November 15, 2019
Rising Trends of the Nurse Practitioner
We sat down with Sound Physicians’ Tracy Cardin, Vice President, Advanced Practice Providers, to ask her about Issues that are helping shape Nurse Practitioner contributions and roles.
How are you seeing the Nurse Practioner role evolving?
At Sound Physicians, Nurse Practitioners (NPs) are instrumental in driving advanced care planning and coding. They’re adept at driving end-of-life conversations and identifying the correct patient population. Nationally, in the post-acute space, a large portion of care is driven by NPs. For instance, when you look at Sound’s recent skilled nursing facility pilot, we utilized NPs as remote rounders to identify high-risk patients, review medical records, and virtually round with Registered Nurses (RNs) to help prevent readmission for facilities.
What trends are impacting the rising contributions of NPs?
The four major trends I see precipitating wider use of NPs are:
- Team care. A growing awareness around the benefits of diverse, team-based care. Data reflects that diverse teams perform better in a variety of arenas. We’ve seen this at Sound Physicians.
- Fewer physicians and more NPs. The well documented, anticipated physician shortage of approximately 120,000 by 2032 and a growing NP workforce of 26 percent, according to the U.S. Department of Labor. It only makes sense that NPs will be an integral part of care delivery moving forward.
- Cost pressures. Hospital margins are lean, and only getting leaner in the setting of decreased reimbursements. Hospitals and hospital systems are looking for cost-effective care delivery models and NPs are a major part of the solution.
- Safety and efficacy in care. The well-documented safety and efficacy of NPs are driving care in a variety of areas including hospital medicine, critical care, and emergency medicine.
How are physicians’ perceptions of NPs evolving?
The Journal of Nurse Practitioners reported on survey data from hospitalists who were asked about factors influencing their perceptions of NPs and Physician Assistants (PAs). Based on the results, the great news is that physician perceptions were strongly positive; they recognize and value the contributions of APPs. Notable highlights included:
- Hospitalists feel NPs and PAs positively impact clinical care and efficiency.
- NPs and PAs contribute to creating a collaborative learning environment.
- Hospitalists prefer working with NPs and PAs with postgraduate training.
- Hospitalists report that working with NPs and PAs improves their job satisfaction.
What new training or approach to education will best support NPs contributions to hospital medicine?
Having structured, specific training and onboarding processes tailored to the clinical acumen of clinicians is a key factor for success. This means providing educational materials that follow the clinical progression and the Society of Hospital Medicine’s core competencies.
At Sound, we developed a standardized transition to practice program for our APPs who are new graduates or new to hospital medicine. Though APPs receive foundational knowledge in graduate programs, true clinical competence is acquired with “on-the-job” exposure. We have three main components to our structured program: gradual clinical progression, didactic materials utilizing the Society of Hospital Medicine/AAPA NP/PA Bootcamp in Hospital Medicine, and evaluation of professional behaviors and knowledge once APPs complete the program. This program, now deployed at our 300 hospital medicine sites, supports the success of our APPs.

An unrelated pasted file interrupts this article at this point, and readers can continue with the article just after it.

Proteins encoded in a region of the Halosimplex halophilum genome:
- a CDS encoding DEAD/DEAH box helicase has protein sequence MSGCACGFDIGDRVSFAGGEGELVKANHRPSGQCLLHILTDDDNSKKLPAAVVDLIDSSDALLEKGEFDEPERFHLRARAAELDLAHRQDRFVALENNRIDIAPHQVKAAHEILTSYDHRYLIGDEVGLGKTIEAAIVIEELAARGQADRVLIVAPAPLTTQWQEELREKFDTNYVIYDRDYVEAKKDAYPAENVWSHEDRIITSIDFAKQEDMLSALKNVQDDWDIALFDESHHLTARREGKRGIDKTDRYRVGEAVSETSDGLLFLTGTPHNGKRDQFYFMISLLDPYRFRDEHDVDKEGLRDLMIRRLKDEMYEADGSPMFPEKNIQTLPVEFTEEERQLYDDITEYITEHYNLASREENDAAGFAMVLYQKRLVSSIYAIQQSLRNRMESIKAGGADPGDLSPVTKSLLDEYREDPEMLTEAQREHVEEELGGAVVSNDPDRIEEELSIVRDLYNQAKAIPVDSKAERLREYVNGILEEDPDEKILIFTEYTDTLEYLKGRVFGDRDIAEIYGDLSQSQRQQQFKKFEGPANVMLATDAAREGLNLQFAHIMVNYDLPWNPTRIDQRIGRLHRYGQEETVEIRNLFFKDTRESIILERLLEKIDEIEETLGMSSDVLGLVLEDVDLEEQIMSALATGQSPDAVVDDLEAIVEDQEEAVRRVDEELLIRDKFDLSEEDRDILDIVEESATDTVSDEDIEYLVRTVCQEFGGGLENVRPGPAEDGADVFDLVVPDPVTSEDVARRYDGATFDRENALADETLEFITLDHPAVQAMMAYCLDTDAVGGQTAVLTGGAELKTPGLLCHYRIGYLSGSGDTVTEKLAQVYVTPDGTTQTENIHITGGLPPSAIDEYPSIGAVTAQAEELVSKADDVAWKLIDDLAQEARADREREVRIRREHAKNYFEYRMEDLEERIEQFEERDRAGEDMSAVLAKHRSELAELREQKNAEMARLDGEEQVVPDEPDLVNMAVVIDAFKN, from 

Do you have advice for hospital leaders who want to better integrate NPs into their programs?
To maximize the use of NPs, consider looking at traditional care delivery models in new ways. Instead of one physician and one NP providing patient care, consider a care model delivered by multiple NPs where the physician acts as consultant and mentor; only deploying when higher-level medical decisions are needed. This is an innovative model utilized at tertiary care centers. I’ve also seen preliminary success with NPs deployed in BPCI (Bundled Payments for Care Improvements) to improve advanced care planning conversations and transitional care for patients.
NPs are delivering a significant amount of care to the most fragile patients in safe, effective ways. To all NPs, I want to express gratitude and appreciation. Likewise, I encourage colleagues and hospital leaders to take time this week and throughout the year to recognize NPs who tirelessly work supporting their teams, patients, and patients’ families.
- https://www.npdb.hrsa.gov/resources/2012annualReport/2012NPDBAnnualReport.pdf National Practitioner Databank.
- “Based on our Loss Run data, we have 246 open claims currently – 7 of those claims involve an NP or PA”.- Victoria G. Stairs, Esq. | Associate General Counsel, Risk Management | Sound Physicians
- Kapu AN, Kleinpell R, Pilon B. Quality and financial impact of adding nurse practitioners to inpatient care teams. J Nurs Adm. 2014;44(2):87-96. Accessed Mar 17, 2018. doi: 0.1097/NNA.0000000000000031.
- Singh S, Fletcher K, Schapira M, et al. (2011) A comparison of outcomes of general medical inpatient care provided by a hospitalist-physician assistant model vs a traditional resident based model. J Hosp Med 6:122–30
- https://www.npjournal.org/article/S1555-4155(18)30605-6/fulltext. Physician Perceptions of Advanced Practice Providers and Hospitalist teams.
- Capstack T, et al., (2016) Journal of Clinical Outcomes Management 23(10):455-461. A Comparison of Conventional and Expanded Physician Assistant Hospitalist Staffing Models at a Community Hospital.
- 2014 State of Hospital Medicine Report. Based on 2013 data.